Watson Institute for International and Public Affairs
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Tanisha Fazal ─ Military Medicine and Military Effectiveness

Monday, October 3, 2022

4 p.m. – 5:30 p.m.

Joukowsky Forum, 111 Thayer Street

Reception to follow.


Are militaries with better medicine more effective on the battlefield? The relationship between military medicine and military effectiveness has been largely overlooked by scholars of military effectiveness. We aim to draw out this relationship in several ways. First, we outline a set of mechanisms linking military medicine to military effectiveness. Second, we report on the results of an early data collection effort on military medicine. And third, we examine the relationship between the introduction of penicillin and military effectiveness during a series of battles in World War II. Our preliminary conclusion is that investments in military medicine can significantly improve military effectiveness.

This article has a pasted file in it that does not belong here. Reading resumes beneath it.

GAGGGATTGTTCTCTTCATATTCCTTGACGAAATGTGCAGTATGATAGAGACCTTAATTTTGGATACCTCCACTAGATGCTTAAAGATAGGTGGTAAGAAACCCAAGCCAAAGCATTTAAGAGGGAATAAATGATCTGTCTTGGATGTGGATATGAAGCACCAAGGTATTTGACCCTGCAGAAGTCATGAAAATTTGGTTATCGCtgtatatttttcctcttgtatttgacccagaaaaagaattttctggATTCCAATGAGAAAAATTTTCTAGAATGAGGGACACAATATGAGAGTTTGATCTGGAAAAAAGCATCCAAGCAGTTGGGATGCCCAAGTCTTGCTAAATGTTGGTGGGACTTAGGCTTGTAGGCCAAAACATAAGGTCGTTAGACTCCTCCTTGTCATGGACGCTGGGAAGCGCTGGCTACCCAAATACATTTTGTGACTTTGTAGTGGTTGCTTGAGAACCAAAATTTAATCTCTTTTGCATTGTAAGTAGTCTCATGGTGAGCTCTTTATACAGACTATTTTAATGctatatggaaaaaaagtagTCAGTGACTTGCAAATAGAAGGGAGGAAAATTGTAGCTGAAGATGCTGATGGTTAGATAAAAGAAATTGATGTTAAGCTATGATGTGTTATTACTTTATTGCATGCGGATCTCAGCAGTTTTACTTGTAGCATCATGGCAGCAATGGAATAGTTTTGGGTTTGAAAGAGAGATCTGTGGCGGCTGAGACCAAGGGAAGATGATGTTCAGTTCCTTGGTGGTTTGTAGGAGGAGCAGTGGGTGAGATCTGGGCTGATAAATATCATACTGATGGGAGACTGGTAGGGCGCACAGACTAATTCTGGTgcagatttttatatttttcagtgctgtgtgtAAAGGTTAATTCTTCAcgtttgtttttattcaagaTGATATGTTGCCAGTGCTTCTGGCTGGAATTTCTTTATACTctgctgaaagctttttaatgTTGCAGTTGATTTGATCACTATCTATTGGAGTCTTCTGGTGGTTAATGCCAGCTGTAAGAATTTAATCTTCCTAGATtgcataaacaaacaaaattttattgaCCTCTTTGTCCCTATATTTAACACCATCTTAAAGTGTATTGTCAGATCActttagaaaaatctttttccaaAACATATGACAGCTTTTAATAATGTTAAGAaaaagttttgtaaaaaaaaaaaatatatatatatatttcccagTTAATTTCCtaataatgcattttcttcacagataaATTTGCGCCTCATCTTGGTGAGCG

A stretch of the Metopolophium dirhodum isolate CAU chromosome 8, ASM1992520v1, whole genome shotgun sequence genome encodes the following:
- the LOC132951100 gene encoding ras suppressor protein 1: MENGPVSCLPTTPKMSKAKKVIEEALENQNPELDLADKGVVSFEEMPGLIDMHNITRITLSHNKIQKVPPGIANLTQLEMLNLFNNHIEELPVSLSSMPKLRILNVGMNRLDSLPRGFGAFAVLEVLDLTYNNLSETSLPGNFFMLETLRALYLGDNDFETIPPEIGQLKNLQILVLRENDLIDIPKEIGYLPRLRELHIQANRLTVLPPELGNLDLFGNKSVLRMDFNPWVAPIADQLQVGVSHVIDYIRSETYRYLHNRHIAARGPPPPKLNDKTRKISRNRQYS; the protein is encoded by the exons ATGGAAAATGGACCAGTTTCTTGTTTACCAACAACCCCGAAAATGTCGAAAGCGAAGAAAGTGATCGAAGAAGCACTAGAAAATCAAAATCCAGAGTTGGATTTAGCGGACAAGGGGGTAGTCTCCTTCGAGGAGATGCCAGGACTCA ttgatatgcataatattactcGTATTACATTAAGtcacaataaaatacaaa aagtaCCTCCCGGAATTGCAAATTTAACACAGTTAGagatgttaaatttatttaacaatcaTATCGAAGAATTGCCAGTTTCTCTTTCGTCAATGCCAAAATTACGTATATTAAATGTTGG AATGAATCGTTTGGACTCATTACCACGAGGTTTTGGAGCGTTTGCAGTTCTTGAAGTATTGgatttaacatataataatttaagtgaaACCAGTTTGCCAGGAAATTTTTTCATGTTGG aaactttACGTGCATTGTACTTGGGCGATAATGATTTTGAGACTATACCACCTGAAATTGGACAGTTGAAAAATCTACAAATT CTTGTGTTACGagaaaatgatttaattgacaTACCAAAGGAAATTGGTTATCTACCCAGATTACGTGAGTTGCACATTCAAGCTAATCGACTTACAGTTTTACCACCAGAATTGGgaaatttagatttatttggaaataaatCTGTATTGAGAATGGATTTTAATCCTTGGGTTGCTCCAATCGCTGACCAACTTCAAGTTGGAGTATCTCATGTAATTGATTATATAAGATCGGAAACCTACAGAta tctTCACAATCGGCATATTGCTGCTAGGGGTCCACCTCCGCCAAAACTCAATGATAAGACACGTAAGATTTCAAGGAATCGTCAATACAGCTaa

Watson Institute Research Seminar Series

Tanisha Fazal is a Professor of Political Science at the University of Minnesota. Her scholarship focuses on sovereignty, international law, and armed conflict.  Fazal’s current research analyzes the effect of improvements in medical care in conflict zones on the long-term costs of war.  She is the author of State Death: The Politics and Geography of Conquest, Occupation, and Annexation (Princeton University Press, 2007), which won the 2008 Best Book Award of the American Political Science Association’s Conflict Processes Section, and Wars of Law: Unintended Consequences in the Regulation of Armed Conflict (Cornell University Press, 2018), winner of the 2019 Best Book Award of the International Studies Association’s International Law Section and the 2019 Best Book Award of the American Political Science Association’s International Collaboration Section. Her work has also appeared in journals such as the British Journal of Political Science, Daedalus, Foreign Affairs, International Organization, International Security, International Studies Quarterly, International Studies Review, Journal of Global Security Studies, The Lancet, and Security Studies.  She has been a fellow at the Center for International Security and Cooperation at Stanford University, the Olin Institute for Strategic Studies at Harvard University, and the Carnegie Council on International Ethics. From 2021- 2023, she is an Andrew Carnegie Fellow.